The never-ending learning, rapid progress, and people attempting to solve real problems through technology. I cannot wait to see what will unfold within tech-VC space in Indonesia in the next 5-10 years. My team and I think we are following China’s growth trajectory though to get there we need major support from the Government and foreign investors.

What’s your connection to Asia?
I was born and raised in Jakarta, Indonesia. I worked for 2.5 years in Singapore. I was educated in the United States and lived there but I am still very much deeply-rooted in Asia. After grad school, I plan on moving back to Asia for sure.

Favourite city in Asia for business and why?
Jakarta and Singapore for two extremely different reasons.
Jakarta, because the city’s urban challenge actually shapes you to become a resilient hustler. Not to mention the fact that the city has a dynamic tech VC landscape that’s rapidly evolving year by year.
Singapore, because I take pleasure in how efficient, effective and structured the city state is!

What’s the best piece of advice you ever received?
“The only way out is through”
“Leave your mark, build a legacy, no matter how tiny you think it is.”

Who inspires you?
My dad and everyone around me who was not born with silver spoons in their mouth.

What have you just learnt recently that blew you away?
It’s amazing how your body can truly adjust to the power of your mind. I have recently increased the frequency of my Intermittent Fasting routine, from only once a week to twice a week. Essentially, twice in a week I’d fast between 22-24 hours. Though skeptical and challenging at first, after a month, I rarely feel hungry/starving on those two scheduled fasting days. Interestingly, I also feel the most productive at work on days that I am fasting.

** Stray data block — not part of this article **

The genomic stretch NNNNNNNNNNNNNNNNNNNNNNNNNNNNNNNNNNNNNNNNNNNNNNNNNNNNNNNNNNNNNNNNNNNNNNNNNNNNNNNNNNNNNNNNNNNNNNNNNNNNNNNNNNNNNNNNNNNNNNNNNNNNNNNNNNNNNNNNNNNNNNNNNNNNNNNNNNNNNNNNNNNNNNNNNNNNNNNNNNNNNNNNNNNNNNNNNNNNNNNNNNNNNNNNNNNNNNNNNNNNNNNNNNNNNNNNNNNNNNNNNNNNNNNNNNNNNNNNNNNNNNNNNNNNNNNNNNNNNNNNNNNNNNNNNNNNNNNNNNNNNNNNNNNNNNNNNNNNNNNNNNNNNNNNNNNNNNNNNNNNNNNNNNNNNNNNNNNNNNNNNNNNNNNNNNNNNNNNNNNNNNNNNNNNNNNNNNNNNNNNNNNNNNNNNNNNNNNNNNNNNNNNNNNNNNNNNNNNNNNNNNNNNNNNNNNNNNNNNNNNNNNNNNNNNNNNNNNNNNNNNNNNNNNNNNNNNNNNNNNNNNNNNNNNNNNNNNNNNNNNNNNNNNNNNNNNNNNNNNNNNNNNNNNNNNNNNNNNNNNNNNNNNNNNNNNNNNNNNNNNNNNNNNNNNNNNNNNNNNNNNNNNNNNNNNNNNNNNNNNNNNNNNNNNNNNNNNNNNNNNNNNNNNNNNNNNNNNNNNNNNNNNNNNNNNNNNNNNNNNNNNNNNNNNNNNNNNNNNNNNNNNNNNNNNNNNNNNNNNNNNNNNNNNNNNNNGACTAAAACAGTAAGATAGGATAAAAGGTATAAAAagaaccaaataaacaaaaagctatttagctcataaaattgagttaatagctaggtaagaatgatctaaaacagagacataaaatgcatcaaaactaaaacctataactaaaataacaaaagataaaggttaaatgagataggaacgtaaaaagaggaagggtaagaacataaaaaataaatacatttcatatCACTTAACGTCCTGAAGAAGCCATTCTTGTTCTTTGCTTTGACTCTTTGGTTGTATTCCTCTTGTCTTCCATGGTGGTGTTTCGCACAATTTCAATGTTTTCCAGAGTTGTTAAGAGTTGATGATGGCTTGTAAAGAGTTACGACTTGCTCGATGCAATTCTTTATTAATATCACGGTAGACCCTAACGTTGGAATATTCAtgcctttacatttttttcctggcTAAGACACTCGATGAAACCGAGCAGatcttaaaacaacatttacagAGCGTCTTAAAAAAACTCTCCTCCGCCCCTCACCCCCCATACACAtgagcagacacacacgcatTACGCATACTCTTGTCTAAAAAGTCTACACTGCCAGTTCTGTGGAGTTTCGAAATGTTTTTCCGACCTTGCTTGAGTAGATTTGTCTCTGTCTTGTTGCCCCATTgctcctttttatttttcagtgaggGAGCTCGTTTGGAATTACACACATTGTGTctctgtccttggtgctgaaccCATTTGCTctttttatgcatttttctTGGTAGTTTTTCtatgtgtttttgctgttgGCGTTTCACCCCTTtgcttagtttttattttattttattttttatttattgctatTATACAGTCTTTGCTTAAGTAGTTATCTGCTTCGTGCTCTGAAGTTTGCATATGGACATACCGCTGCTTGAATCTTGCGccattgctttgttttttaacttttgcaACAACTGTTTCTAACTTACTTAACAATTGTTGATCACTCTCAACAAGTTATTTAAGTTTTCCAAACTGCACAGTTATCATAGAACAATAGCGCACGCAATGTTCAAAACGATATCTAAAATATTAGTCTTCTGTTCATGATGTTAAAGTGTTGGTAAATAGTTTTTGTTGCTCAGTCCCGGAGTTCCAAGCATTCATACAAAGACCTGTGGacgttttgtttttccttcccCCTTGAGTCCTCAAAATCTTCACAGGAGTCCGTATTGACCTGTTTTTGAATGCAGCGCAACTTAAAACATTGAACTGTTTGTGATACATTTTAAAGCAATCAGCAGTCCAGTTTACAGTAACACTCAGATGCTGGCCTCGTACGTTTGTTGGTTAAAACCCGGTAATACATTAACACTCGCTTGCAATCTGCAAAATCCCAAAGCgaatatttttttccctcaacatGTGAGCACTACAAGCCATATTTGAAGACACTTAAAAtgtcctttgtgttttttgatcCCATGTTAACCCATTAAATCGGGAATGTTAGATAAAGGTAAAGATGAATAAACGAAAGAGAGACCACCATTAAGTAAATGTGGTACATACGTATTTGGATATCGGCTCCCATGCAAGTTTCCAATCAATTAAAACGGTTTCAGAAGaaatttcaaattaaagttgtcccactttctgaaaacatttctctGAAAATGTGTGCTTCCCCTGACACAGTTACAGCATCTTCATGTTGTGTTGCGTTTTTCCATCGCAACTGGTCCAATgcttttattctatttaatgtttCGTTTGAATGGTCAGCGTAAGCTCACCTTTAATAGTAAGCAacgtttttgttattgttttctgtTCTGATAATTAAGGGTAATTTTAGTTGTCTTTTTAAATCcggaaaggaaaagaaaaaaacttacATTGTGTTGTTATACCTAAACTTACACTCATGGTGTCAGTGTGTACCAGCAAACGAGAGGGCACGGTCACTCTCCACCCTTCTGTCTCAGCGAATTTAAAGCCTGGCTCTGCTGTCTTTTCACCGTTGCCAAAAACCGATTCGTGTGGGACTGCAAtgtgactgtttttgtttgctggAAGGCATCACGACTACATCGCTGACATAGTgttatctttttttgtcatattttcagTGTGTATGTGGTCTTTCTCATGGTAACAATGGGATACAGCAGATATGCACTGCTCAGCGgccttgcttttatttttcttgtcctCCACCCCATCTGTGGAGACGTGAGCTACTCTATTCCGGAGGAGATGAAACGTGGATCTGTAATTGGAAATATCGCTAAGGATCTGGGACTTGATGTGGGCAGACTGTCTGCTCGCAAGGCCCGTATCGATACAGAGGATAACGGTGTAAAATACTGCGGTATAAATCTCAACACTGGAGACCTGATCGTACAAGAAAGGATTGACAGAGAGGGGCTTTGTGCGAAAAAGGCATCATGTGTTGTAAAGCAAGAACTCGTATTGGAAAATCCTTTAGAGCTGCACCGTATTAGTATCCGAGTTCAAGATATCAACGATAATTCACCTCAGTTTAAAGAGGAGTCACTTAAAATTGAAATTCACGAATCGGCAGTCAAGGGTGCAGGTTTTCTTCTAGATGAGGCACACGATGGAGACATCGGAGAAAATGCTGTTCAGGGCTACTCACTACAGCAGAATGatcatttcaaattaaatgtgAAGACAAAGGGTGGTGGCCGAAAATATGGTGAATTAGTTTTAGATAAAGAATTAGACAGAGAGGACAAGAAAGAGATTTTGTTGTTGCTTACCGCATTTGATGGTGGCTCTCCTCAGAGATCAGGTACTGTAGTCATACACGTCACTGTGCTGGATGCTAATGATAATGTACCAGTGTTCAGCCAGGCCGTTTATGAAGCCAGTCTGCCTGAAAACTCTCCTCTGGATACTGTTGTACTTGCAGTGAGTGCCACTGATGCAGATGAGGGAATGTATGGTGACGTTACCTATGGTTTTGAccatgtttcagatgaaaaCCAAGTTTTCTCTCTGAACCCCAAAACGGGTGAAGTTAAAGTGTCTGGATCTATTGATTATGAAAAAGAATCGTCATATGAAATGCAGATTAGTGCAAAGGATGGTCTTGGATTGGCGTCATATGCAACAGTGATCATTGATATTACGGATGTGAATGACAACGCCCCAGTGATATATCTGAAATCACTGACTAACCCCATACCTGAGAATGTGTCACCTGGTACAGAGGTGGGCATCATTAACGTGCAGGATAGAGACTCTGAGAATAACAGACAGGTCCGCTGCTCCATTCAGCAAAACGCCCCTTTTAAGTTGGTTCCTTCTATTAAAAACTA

If you had your time again, what would you do differently?
Nothing. If there is anything I’d like to tell myself over and over again, is to never regret and to look only forward.

How do you unwind?
Take a hot shower, drink a cup of tea and read a book (I alternate between fiction and non-fiction) or watch videos (I also alternate between entertaining and educating videos). On some days, you can find me winding down over a nice dinner with friends or family.

Favourite Asian destination for relaxation? Why?
Bali, Jogjakarta and Manado. All cities are in Indonesia.
Bali for its beaches, sunshine and the feeling of being surrounded by carefree people. Jogjakarta for its Javanese cultural and heritage. Manado because it’s where my dad was born and where my grandparents live. In my opinion, each city has something different to offer that contributes to my way of relaxing.

Everyone in business should read this book:
The Golden Passport – Duff McDonald

Shameless plug for your business:
Instagram Story and straight up telling friends, acquaintances and even strangers about how awesome the work that I do is.

How can people connect with you?
LinkedIn: https://www.linkedin.com/in/clairineruntung/
Personal email: [email protected]

Twitter handle?
@clairineruntung though I have been inactive for years. I am much more active on LinkedIn these days. Find me on IG @clairineruntung as well.

This interview is part of the ‘Callum Connect’ series of more than 500 interviews

Callum Laing is an entrepreneur and investor based in Singapore. He has previously started,
built and sold half a dozen businesses and is now a Partner at Unity-Group Private Equity and Co-Founder of The Marketing Group PLC. He is the author two best selling books ‘Progressive Partnerships’ and ‘Agglomerate’.

Connect with Callum here:
twitter.com/laingcallum
linkedin.com/in/callumlaing